Fr. Ayvazian commended efforts aimed at reconciliation and emphasized that the Armenians are a people ready to forgive.
“The Swiss began with a soccer match between the Armenians and the Turks, thinking that soccer was a way to unite them,” he said. The Turkish president went, and the Armenian president also traveled to Turkey for the football match … I was telling our dear Father [Lombardi], as an Armenian: once, a group of diplomats from various countries came to visit me. One of them was a Turk. They arrived at the bishop’s residence, at my home. The Turk wouldn’t come in. He remained outside. One of the diplomats … told me: we have a Turkish diplomat outside who won’t dare enter an Armenian home. I said: ‘Why not? Why? What is it?’ So I went outside an invited him in.”
“For us Armenians, we are very sentimental,” he explained. “Today,” he told the young Turkish journalist, “if you pass through the capital of Armenia, you will find hundreds and hundreds of Turks who come, and they are very well taken care of and served, better than others. In the depths of the Armenian soul, there isn’t that hatred that people think we have.”
“What do we ask of Turkey? Only one thing. The whole world has seen and testifies to what happened. Enough with denying it.”
“Beloved,” he told the Turks through the presence of one young journalist, “you also have so, so many thousands of people who know, who even helped the Armenians, who killed Armenians, but it’s over. Let’s turn the page, we can live in peace. What do we ask? Only that you say: yes, this historical error happened. What is the problem with that?”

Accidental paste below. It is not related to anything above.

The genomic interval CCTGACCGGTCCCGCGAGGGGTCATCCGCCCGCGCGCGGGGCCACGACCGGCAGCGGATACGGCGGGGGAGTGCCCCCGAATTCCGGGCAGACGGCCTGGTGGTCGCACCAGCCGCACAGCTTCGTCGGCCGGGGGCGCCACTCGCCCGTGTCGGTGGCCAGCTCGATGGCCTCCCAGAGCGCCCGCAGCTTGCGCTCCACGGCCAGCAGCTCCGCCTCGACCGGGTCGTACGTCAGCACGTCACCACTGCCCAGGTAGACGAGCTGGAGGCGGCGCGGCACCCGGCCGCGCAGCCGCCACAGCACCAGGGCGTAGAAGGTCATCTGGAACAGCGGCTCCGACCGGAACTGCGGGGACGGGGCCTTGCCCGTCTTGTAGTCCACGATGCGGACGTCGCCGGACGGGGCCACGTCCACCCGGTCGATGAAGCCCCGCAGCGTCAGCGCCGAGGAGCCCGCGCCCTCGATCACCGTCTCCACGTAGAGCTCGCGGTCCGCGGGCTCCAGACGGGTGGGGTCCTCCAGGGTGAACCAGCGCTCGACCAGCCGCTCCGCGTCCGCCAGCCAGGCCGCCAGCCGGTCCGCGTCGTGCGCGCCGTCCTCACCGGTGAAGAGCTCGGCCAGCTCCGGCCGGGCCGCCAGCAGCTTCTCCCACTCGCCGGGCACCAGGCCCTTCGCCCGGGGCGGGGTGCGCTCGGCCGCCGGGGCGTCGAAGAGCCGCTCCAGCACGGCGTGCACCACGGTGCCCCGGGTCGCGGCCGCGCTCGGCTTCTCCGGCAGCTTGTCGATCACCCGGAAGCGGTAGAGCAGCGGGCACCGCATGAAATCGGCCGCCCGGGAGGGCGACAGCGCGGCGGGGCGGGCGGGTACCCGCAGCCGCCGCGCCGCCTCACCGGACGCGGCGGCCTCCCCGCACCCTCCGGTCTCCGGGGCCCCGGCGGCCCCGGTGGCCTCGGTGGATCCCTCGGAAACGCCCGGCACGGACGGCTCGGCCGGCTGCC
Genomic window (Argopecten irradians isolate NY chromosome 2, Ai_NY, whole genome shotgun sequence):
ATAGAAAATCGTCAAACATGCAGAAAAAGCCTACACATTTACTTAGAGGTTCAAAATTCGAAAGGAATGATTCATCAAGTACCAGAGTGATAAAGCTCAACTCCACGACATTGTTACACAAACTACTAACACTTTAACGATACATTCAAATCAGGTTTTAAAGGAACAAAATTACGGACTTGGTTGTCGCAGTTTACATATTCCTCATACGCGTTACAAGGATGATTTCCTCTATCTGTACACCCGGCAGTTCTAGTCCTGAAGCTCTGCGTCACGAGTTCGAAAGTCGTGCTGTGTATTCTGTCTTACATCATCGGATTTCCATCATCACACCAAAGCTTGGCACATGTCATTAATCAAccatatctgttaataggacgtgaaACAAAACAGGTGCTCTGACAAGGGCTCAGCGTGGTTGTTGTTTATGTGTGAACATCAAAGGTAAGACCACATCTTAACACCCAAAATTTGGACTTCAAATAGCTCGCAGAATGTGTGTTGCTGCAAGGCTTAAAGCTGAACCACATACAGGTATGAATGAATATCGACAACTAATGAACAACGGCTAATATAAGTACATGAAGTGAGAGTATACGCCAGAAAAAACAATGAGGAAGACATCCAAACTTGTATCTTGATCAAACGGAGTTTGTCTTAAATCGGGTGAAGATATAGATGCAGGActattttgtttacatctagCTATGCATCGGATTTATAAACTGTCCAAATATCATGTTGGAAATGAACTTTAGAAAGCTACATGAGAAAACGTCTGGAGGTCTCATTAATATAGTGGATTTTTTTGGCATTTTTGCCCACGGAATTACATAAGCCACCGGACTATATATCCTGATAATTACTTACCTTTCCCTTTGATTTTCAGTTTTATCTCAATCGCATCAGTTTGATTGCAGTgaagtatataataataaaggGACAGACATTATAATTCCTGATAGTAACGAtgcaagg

Fr. Lombardi follows comments which Pope Francis made last Saturday. The Pope made clear his views on using the term “martyrdom” over “genocide.”
“I don’t like it, and I want to say it clearly, I don’t like it when they speak of a genocide of Christians, for example in the Middle East: this is a reductionism, it is a reductionism,” he said, speaking at Rome’s Villa Nazareth, an apostolate that offers educational opportunities for young persons in need.
The Pope continued: “The truth is a persecution which leads Christians to fidelity, to consistency in their faith. Let’s not make a sociological reductionism of what is a mystery of the faith: martyrdom. Those 13 — I believe they were Coptic Christian Egyptian men, saints today, canonized by the Coptic Church — their throats slit on the coast of Libya: all of them died, saying: “Jesus, help me!”
There are various possible reasons why the Pope said this, especially in light of the fact that he has used the term ‘genocide’ in the past.
In April 2015, on the 100th anniversary of the Armenian genocide, Pope Francis — quoting Pope John Paul II — described the slaughter of Armenians by Ottoman Turks around the time of World War I as “the first genocide of the twentieth century,” and urged the international community to recognize it as such.
More to read: The Armenian saint who is our 36th Doctor of the Church
[Editor’s Note: Take the Poll – Genocide, Martyrdom, “Medz Yeghern” What Word Would You Choose?]
Diane Montagnais Rome correspondent for Aleteia’s English edition.